README file for LLRtools by Thomas Ritschel  This is just a collection of routines to get information about FFT lengths used by LLR and to estimate running times (total and averaged). Originally made for the 321search project, it has been modified to work also for general k. Please feel free to further development. Perhaps Jean Penne and/or George Woltman could add some of the features to future versions of LLR/PRP. General information:  There are the following files: llrtools.c  the tools collection llrtools.h  header file for llrtools.c fft_len.c  lists the used FFT lengths for given (nmin,nmax) range (fixed k) av_time.c  estimates the average time per LLR test (fixed k) get_time.c  estimates total and average times for given LLR input file The following two files are also required: maxlen.txt  table of FFT lengths and associated max. Mersenne exponents (nmers) times.txt  list of timings (msecs) for different FFT lengths Depending on your CPU (SSE2 or nonSSE2), you will need to copy either "maxlen_P4.txt" or "maxlen_Athlon.txt" to "maxlen.txt". (The other two files "maxlen_P4_proth.txt" and "maxlen_Athlon_proth.txt" contain information about the FFT lengths and assouiated max. Mersenne exponents for Proth tests, e.g. k*2^n+1, but this isn't tested so far...) To get correct timings you will need to parametrize the file times.txt for your specific hardware. There are examples given for two Athlons (1 and 2 GHz) and Opteron. There is no need to get timings for any kind of FFT length. It's sufficient to have data on those FFT lengths covered by your range of n. For small and medium sized k (typically k < 2^20), you should get very accurate results on the FFT lengths and the timings. In cases where LLR uses zeropadding (which is the case for very large k), the results may be wrong by about 10 percent, since the algorithm used by George Woltmans gwnum is much more sophisticated and needs additional information, we do not have here. On the computation of total and average times:  If we assume uniform sampling of our candidates in a given range of n, the total time can be approximated by integrating the function t(n). 1 n_max t_average =  * Integral (t(n) dn) n_max  n_min n=n_min Generally t(n) is neither a parabola nor a linear function. Rather than it is a nonsteady function, partially linear but having steps at the FFT turnover points. We can get the area under this function by integrating it partially. For fixed FFT length we'll have: t(n) = n * msecs_per_iteration(n) , where msecs_per_iteration(n) is a constant value, depending on the FFT length. We will substitute this by m(i), where i is an index for the FFT length. By splitting the integral into parts at the FFT turnover points we get the following (after integration): 1 t_average =  * [ m(i_max)*n_max^2  m(i_min)*n_min^2 2 (n_max  n_min) i_max  Sum [ (m(i+1)  m(i)) * n(i)^2 ] ] i=i_min Here, n(i) is the max. n for FFT length i, i_min and i_max are indexes of the min. and max. FFT lengths used. Therefore we need information at which n the FFT length will change as well as the times per iteration for each of the FFT lengths. Typical usage:   These are command line tools, so run them manually from the command line rather than double clicking on them. You would'nt see any screen output in the later case.  First run fft_len to get some insight on the FFT lengths for the (nmin,nmax) range of your interest. fft_len Sample screen output: k = 3 n(min) = 2000000 n(max) = 5000000 The following FFT lengths would be used: fftlen nmax  114688 2233110 131072 2560126 163840 3180158 196608 3777190 229376 4411222 262144 5056254  Then check, if all the necessary FFT lengths are covered by the file "times.txt". If not, get the msecs/iteration from runing LLR for a few seconds or minutes on some appropriate (k,n) pairs.  Run av_time, to get the average time for a given range of n. If there is insufficient information on the timings you will get an error. av_time Sample screen output:  Athlon 1GHz  k = 3 n(min) = 2000000 n(max) = 5000000 average time per LLR test: 90019.175 sec  If you already have an input file (perhaps partially sieved) for LLR, you may want to see, how long it will take to run LLR on the whole file. This information can be obtained by running get_time. This program needs the file name of your sieve file as a command line parameter. So simply run it like the following: get_time input.txt (replace "input.txt" by your file name) Sample screen output:  Athlon 1GHz  number of (k,n) pairs in file: 9357 estimated total time for LLR testing the whole file: 100376901.970 sec average time per LLR test: 10727.466 sec Last fiddled with by Thomas11 on 20051002 at 16:06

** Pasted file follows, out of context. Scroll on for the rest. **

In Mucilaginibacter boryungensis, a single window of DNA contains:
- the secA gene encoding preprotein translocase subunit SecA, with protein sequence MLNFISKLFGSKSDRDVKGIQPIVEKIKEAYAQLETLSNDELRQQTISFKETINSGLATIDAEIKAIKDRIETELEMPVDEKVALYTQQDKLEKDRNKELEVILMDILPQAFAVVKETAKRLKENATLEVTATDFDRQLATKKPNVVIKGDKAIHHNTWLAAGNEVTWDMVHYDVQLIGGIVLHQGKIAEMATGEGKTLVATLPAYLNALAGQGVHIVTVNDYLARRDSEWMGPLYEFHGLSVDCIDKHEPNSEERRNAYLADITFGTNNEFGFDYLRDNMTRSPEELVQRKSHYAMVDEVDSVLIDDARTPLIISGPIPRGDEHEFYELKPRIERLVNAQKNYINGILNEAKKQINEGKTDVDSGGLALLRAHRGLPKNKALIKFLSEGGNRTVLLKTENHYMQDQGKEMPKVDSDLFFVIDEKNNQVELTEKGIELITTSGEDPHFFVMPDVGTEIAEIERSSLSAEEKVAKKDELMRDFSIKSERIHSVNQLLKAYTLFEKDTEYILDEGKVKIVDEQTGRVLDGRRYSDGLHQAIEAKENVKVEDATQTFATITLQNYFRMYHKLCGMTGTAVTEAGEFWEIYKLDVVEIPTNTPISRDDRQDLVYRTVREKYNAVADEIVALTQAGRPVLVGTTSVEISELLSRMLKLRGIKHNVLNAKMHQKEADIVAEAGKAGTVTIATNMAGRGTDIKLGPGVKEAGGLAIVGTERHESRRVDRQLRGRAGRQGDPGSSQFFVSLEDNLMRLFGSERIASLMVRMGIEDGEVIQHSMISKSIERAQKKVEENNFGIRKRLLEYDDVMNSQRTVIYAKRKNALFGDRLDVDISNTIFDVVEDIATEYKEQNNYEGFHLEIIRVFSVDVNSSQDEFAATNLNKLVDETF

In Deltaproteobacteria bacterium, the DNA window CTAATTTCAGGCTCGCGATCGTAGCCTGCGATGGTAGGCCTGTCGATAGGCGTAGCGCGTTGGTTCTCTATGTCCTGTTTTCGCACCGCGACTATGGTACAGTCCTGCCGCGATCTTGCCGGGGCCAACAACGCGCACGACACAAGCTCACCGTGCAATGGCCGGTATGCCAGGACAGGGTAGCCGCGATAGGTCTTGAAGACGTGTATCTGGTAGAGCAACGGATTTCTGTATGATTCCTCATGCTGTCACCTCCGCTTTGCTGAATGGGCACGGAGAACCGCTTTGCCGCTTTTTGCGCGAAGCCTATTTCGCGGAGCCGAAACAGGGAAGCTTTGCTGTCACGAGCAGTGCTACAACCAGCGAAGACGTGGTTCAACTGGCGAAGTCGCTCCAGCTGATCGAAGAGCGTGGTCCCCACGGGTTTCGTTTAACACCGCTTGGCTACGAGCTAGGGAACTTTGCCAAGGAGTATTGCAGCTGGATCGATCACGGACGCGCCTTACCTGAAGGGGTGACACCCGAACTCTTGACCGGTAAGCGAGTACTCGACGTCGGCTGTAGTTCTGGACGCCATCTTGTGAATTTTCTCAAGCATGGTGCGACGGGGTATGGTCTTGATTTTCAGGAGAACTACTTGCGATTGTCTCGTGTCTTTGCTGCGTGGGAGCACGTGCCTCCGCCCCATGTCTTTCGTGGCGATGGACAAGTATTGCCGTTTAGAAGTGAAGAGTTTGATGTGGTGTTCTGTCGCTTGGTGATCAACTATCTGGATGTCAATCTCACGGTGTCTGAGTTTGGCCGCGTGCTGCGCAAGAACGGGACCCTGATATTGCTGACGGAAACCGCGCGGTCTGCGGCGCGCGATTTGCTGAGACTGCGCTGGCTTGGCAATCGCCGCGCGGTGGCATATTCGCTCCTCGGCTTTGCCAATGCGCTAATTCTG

20051002, 16:09  #36